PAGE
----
Tuesday, February 7, 2012

Wordless Wednesday: Dog Cartoons

Here are a couple of cute cartoons by Mark Parisi.









And here's a photo from a group I "Like" on Facebook. Dogs Against Romney


How could anyone put a dog on the roof of a car and drive to Ontario? Unbelievable!

Sunday, February 5, 2012

#GBE2: Upset

Today's GBE2 topic is "upset," which if not done correctly could be a downer. Not feeling like posting a blah-blah-life-sucks piece, I present you with excerpts from three of my unpublished novels.

No real people have been harmed in the writing of these stories.

Hope you have a laugh!

From: Don't Eat the Chipmunks by Joyce P. Lansky
 
      Last night, me and the guys tiptoed to Adam’s bunk where his chlorine-bleached hair spread across his pillow in a do like a dead chia pet's. We played dot to dot with his freckles--just in case he wasn't dorky enough already. When he got up, the kid scrubbed his face pink but still looked like a road map.
 
Was Adam upset? Of course not because I didn't write him that way.
 
From: Being Bompsy Carleffa by Joyce P. Lansky

            Gil placed tomato-based soup in front of each of us. When I blew and sipped it off my spoon, I was shocked. Cold soup? All this money, and these people can't heat the soup?
            Do you like the gazpacho?” Fiso asked. 
             I dropped my spoon on the table. Why would he mention the Gestapo? What was he, a modern day Nazi? Sure, doesn't everyone like murderers? Sick. This guy's really sick! 
 
Yes! Ben was upset, but he stays upset throughout the novel. What do you expect? His dead dad turned out to be an alive mobster who has kidnapped him.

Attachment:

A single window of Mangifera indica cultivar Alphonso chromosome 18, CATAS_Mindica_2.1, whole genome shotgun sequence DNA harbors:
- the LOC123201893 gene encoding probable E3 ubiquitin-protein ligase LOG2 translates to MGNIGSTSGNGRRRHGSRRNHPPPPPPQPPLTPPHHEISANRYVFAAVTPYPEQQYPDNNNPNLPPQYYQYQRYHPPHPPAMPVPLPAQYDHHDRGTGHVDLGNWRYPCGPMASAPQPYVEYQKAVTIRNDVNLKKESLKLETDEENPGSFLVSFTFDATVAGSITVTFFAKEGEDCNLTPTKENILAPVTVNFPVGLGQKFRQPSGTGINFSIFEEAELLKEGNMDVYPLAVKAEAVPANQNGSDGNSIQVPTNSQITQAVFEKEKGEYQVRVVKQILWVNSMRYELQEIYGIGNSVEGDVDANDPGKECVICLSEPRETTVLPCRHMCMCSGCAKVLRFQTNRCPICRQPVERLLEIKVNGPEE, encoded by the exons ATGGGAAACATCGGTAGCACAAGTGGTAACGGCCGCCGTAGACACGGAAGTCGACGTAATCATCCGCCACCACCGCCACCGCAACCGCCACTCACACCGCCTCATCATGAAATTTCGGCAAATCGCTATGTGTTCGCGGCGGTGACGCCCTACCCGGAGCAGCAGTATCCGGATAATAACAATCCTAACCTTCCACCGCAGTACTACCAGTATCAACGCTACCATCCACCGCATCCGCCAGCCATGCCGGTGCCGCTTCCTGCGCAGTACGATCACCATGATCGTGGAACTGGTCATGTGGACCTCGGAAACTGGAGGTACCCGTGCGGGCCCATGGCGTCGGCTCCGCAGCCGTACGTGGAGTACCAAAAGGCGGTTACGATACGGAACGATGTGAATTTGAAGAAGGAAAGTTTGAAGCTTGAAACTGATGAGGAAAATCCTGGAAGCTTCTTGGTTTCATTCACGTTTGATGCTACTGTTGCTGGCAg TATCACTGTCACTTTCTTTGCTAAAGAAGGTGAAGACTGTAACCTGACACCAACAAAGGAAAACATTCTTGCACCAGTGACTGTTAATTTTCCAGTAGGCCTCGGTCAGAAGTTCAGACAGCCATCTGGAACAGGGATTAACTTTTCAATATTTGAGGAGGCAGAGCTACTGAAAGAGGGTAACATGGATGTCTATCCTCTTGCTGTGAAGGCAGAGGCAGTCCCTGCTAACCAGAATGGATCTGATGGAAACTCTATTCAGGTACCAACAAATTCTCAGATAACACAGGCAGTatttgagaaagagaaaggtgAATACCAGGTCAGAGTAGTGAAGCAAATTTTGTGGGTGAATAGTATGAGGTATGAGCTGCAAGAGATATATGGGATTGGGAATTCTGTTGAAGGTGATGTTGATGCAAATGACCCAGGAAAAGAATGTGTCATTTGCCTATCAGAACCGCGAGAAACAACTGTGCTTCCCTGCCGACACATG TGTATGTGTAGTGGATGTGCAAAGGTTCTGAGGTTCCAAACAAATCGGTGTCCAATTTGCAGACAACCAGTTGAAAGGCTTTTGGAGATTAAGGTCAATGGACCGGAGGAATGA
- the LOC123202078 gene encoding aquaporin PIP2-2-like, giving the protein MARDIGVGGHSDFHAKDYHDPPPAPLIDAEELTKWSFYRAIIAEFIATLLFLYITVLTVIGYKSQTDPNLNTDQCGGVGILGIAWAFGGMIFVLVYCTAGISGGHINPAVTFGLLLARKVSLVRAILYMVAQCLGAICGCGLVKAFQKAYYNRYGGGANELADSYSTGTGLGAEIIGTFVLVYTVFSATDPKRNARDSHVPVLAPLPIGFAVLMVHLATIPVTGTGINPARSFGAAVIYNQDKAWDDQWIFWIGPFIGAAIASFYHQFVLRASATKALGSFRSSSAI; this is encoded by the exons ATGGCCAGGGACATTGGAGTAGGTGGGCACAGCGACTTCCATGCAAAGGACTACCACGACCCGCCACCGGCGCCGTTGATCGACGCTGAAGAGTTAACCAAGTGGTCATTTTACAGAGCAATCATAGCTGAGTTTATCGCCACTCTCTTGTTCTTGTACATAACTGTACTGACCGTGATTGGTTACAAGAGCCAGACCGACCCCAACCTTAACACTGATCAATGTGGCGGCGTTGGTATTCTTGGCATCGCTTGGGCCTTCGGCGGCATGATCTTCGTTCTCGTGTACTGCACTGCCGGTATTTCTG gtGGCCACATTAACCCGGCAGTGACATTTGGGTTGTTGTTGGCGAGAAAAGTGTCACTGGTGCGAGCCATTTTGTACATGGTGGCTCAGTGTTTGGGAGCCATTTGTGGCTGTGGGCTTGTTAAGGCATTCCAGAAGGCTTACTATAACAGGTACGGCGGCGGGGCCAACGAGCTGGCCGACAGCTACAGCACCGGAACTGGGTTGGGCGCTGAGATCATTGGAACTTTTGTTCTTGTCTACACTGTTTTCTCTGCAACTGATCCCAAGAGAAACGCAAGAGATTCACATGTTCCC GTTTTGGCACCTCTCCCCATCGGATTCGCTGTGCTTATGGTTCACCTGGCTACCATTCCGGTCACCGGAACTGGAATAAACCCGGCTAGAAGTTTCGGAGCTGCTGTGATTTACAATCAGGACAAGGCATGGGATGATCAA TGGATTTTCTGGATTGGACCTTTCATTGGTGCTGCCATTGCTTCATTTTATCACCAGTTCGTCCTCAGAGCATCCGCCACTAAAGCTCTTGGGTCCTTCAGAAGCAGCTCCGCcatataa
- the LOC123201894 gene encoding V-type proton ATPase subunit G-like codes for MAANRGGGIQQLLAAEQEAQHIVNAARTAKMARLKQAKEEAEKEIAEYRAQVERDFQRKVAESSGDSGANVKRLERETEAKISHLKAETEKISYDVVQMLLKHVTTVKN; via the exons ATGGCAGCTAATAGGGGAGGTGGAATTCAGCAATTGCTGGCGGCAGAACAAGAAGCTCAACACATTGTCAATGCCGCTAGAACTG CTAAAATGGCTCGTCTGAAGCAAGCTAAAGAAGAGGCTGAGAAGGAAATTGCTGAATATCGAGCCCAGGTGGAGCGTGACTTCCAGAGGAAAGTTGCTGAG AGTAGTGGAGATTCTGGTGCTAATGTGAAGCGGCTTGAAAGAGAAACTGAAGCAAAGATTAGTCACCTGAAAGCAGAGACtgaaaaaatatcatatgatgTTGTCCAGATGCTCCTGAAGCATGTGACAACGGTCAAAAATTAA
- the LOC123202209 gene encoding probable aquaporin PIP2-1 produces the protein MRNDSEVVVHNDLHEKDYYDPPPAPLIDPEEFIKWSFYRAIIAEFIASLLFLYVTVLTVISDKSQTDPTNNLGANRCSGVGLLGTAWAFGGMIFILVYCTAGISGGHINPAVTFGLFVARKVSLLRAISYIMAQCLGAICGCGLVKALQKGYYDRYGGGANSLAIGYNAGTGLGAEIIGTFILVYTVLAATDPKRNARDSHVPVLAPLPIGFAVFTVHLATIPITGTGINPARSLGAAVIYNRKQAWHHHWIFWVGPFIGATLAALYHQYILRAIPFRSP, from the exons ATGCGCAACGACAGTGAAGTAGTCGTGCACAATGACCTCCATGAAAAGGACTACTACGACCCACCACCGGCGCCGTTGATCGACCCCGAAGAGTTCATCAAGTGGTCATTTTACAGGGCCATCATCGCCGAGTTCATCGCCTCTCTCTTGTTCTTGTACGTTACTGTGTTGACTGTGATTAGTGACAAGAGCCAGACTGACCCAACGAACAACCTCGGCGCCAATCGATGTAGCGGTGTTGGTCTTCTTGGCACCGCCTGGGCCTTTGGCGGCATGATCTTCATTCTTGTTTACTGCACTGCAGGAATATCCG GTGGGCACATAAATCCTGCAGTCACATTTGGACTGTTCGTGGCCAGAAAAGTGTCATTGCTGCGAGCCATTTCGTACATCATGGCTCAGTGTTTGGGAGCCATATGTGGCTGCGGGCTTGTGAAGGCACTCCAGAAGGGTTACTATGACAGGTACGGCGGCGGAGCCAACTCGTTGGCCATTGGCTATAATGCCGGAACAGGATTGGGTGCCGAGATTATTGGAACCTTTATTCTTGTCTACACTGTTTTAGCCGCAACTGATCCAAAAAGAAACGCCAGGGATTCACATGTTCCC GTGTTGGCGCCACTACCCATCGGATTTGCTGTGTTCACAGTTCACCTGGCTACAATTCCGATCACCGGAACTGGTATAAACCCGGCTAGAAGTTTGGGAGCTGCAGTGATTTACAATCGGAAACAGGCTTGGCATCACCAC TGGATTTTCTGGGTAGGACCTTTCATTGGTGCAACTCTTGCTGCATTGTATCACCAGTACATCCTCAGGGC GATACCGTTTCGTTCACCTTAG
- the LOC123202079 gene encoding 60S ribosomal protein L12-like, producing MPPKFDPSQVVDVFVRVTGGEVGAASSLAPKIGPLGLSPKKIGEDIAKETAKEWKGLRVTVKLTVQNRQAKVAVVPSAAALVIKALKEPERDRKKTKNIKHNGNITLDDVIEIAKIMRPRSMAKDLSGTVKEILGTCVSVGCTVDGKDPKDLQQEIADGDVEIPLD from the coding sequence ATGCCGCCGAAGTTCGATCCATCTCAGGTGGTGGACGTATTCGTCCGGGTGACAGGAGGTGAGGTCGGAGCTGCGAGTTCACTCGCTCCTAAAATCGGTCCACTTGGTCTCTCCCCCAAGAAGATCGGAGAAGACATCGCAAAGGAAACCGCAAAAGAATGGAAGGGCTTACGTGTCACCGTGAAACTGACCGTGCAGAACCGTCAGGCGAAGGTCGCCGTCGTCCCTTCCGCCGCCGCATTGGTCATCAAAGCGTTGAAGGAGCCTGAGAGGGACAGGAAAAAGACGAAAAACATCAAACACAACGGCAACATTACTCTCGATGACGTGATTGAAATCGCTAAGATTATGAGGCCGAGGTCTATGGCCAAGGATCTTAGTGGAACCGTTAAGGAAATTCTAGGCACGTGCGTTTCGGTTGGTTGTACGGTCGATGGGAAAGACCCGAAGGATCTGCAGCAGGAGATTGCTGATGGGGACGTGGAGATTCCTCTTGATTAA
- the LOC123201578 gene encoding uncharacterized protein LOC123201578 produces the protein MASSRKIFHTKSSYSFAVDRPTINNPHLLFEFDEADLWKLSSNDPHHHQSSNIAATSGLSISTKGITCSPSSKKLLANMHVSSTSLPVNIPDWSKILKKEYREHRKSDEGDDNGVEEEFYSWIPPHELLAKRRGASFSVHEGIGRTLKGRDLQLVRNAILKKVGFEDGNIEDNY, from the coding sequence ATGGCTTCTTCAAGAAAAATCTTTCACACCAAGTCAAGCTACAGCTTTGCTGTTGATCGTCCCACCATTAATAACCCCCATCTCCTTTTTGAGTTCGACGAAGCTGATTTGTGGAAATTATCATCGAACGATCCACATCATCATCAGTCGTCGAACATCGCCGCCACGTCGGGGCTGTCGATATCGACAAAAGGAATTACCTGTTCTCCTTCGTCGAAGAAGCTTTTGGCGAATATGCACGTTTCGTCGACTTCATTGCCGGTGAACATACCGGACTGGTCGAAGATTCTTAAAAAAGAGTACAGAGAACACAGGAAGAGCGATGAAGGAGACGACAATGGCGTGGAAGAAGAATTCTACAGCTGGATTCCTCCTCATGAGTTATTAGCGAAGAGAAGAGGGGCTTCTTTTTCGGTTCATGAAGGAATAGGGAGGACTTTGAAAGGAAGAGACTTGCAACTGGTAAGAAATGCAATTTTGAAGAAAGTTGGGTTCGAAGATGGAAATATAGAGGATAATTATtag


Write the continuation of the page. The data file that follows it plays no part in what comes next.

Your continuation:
And finally, in case you haven't read enough, here's a little something from my WIP (Work in Progress).
 
From: Mrs. Zimmerman's Donuts by Joyce P. Lansky
 
Slater’s mom pulled a chisel-shaped knife out of the top drawer and leaned her head back. With the precision of a surgeon, she gently slid the blade downward until it disappeared into her throat. Next she thrust it out with one gigantic swing. Blood covered the blade while red liquid filled her mouth. Her eyes rounded as her lips curved into a smug smile. She winked at me! Blood gushed out of her mouth, and she winked! While the room spun in oval circles, I couldn’t decide if she was crazy or if I needed the loony bin.
When a thick, red droplet dribbled down her chin, I squeezed the back of a chair and stepped backwards. My pulse pounded in my ears, and I worried that I might hurl at any moment.
“You’re b-bleeding.” I gripped the chair with my other hand too until my knuckles went as white as Mom’s had when she drove me home after I’d gotten in trouble the other day. “Hospital. We need to t-take you to the h-hospital!”
Slater, Calfie, and Mrs. Slatker laughed so hard tears filled their eyes.
“What are you laughing at? I think she’s really hurt!” I plopped into a chair, put my elbow on the table, and leaned my head into my palm. “I don’t feel so good.”
“It’s fake, Knob,” Slater said in between chuckles. “She squirted fake blood in her mouth!”
“The blade’s fake too.” Mrs. Slatker placed the knife on the table then wiped her mouth with a paper towel. The knife had a squeezable handle and juice filled holes on the blade. “Sorry to scare you, but we like our little jokes around here.

If you are an interested agent or editor, feel free to contact me.

Saturday, February 4, 2012

Silly Sunday: The News

I see dead people.
It's Silly Sunday, which means I can post an old joke or for something more stupid, open a newspaper. I choose the latter.